It's official: U.S. is pulling out of Paris climate deal

The United States has begun the process of pulling out of the landmark 2015 Paris climate agreement.

Secretary of State Mike Pompeo called the Paris deal an 'unfair economic burden' to the U.S. economy

U.S. Secretary of State Mike Pompeo, seen in an October file photo, says the U.S. has begun the process of pulling out of the landmark 2015 Paris climate agreement. (Patrick Semansky/Associated Press)

The United States has begun the process of pulling out of the landmark 2015 Paris climate agreement.

Secretary of State Mike Pompeo said Monday he has submitted a formal notice to the United Nations. That starts a withdrawal process that does not become official for a year.

His statement touted U.S. carbon pollution cuts, and called the Paris deal an "unfair economic burden" to the U.S. economy.

Nearly 200 nations signed the climate deal, in which each country provides its own goals to curb emissions of heat-trapping gases that lead to climate change.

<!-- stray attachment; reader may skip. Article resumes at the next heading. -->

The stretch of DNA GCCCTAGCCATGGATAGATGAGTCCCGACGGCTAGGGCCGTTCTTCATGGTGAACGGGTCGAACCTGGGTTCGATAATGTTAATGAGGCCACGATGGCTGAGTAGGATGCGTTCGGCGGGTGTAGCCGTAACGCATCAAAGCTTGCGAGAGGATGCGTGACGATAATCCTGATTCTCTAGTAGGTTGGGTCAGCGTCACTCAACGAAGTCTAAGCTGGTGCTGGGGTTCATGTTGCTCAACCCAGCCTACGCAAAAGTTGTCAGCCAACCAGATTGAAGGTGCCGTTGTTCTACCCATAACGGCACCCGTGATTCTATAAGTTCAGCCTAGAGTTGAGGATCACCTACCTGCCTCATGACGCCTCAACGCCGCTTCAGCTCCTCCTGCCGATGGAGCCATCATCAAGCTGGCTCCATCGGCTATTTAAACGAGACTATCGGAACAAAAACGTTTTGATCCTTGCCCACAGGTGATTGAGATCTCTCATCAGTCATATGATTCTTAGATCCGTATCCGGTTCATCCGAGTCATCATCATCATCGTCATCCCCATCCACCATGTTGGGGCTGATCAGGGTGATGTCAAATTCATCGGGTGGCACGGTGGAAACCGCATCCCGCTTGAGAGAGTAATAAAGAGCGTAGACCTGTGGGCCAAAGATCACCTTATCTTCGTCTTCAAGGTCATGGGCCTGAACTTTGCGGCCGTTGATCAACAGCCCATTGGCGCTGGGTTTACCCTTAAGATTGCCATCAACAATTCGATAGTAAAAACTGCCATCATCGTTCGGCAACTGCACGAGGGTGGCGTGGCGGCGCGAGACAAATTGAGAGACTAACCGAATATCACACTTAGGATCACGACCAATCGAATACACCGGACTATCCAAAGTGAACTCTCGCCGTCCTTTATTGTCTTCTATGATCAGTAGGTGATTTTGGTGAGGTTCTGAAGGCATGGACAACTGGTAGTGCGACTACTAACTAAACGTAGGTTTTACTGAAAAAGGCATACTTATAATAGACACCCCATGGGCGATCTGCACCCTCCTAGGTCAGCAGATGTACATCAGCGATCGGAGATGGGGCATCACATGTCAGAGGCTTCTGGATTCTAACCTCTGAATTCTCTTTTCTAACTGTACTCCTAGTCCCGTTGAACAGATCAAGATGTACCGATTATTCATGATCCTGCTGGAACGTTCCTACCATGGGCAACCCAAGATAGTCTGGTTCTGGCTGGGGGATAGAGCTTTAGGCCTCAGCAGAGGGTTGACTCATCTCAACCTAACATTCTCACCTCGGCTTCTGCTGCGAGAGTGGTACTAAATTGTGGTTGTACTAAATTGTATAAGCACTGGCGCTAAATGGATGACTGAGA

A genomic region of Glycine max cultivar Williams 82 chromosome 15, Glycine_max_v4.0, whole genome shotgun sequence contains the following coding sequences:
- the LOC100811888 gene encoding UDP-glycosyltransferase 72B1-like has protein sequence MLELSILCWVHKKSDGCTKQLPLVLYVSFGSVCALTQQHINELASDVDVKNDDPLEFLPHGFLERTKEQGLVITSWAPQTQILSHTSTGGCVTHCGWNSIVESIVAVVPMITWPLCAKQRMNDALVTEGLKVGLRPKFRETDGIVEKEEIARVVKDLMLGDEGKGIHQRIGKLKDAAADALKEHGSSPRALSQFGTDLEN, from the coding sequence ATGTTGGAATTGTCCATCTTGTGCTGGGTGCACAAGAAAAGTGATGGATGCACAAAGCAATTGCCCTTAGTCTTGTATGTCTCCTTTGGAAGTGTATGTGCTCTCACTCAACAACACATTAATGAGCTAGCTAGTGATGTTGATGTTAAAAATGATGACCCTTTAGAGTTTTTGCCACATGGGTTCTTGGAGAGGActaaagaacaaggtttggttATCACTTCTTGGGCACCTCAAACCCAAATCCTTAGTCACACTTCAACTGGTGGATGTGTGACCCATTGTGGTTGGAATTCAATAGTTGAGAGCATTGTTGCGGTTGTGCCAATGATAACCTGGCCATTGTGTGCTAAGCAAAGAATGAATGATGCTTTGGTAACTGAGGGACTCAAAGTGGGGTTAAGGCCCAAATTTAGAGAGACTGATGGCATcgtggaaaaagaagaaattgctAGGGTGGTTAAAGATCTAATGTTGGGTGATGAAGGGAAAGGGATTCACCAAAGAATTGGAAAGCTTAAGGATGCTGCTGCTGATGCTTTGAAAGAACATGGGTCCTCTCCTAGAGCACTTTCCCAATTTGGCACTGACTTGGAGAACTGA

"In international climate discussions, we will continue to offer a realistic and pragmatic model — backed by a record of real world results — showing innovation and open markets lead to greater prosperity, fewer emissions, and more secure sources of energy," Pompeo said in a statement.

The U.S. started the process with a hand-delivered letter, becoming the only country to withdraw. The United Nations will soon set out procedural details for what happens next, UN deputy spokesperson Farhan Haq said.